# Solve $\lim_{x \rightarrow 0^+}(e^{\frac{1}{x}}x^2)$ without using L'Hopital's rule

I tried:

$\lim_{x \rightarrow 0^+}(e^{\frac{1}{x}}x^2) = x^2 \cdot \frac{1}{e^{-\frac{1}{x}}} = \frac{x^2}{e^{-\frac{1}{x}}} = ???$

I thought maybe I could use $y = - \frac{1}{x}$, but I don't know what to do next.

I know the limit just by looking a the function: $\lim_{x \rightarrow 0^+} e^{\frac{1}{x}} = \infty$ and $\lim_{x \rightarrow 0^+} x^2 \rightarrow$ values close to 0 but greater than zero. And so the answer is $\infty$ but this looks incomplete. How do I solve this analitically?

• make a substitution e.g. $$t=\frac{1}{x}$$ – Dr. Sonnhard Graubner Feb 23 '17 at 19:39
• You need to know $$\lim_{x\to+\infty} \frac{e^x}{x^\alpha}$$ this is often done with l'Hopital, though. – user228113 Feb 23 '17 at 19:42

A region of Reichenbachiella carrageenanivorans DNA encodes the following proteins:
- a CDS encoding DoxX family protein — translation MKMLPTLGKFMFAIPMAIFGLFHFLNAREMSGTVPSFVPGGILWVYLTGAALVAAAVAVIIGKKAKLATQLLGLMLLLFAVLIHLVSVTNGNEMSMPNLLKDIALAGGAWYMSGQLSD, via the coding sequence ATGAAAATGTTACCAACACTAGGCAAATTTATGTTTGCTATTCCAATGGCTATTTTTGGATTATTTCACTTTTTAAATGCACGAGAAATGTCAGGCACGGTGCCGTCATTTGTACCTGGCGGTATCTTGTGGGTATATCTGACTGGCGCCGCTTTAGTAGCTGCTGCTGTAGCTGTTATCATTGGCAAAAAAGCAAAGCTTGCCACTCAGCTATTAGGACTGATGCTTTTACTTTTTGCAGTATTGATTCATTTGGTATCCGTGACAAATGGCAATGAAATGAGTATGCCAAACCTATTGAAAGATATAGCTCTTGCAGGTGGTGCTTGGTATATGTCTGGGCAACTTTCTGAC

• @G.Sassatelli if $\lim_{x\to\infty} \frac{x^\alpha}{e^x} = 0$, is $\lim_{x\to\infty} \frac{e^x}{x^\alpha} = \infty$ ? – Mark Read Feb 23 '17 at 19:46
• @MarkRead Indeed, with $+\infty$ on both sides, though. – user228113 Feb 23 '17 at 19:48
• @G.Sassatelli Probably a silly question, but what do you mean exactly by both sides? – Mark Read Feb 23 '17 at 19:49

$x=\dfrac{1}{t}\\$ , $\displaystyle L = \lim_{t\to\infty}\dfrac{e^t}{t^2} = \lim_{t\to\infty}\dfrac{1+t+\dfrac{t^2}{2!}+\cdots}{t^2} = \dfrac{1}{2}+ \lim_{t\to\infty}\left(\dfrac{t}{3!}+\dfrac{t^2}{4!}+\cdots\right)=\infty$
$$\lim_{x\to 0^+} x^2 e^{1/x} \stackrel{x\mapsto 1/y}{=} \lim_{y\to +\infty}\frac{e^y}{y^2}=\lim_{y\to +\infty}\frac{(e^{y/3})^3}{y^2}\geq \lim_{y\to +\infty}\frac{\left(1+\frac{y}{3}\right)^3}{y^2}=+\infty.$$
You can expand the exponential term in series by remembering that \begin{equation} e^\frac{1}{x}= \sum_{k=0}^{+\infty} \frac{x^{-k}}{k!}=1+\frac{1}{x}+\frac{1}{2 x^2}+\sum_{k=3}^{+\infty} \frac{x^{-k}}{k!} \end{equation} You can then multiply by $x²$ and write the apply the limit. The limit goes to $+\infty$.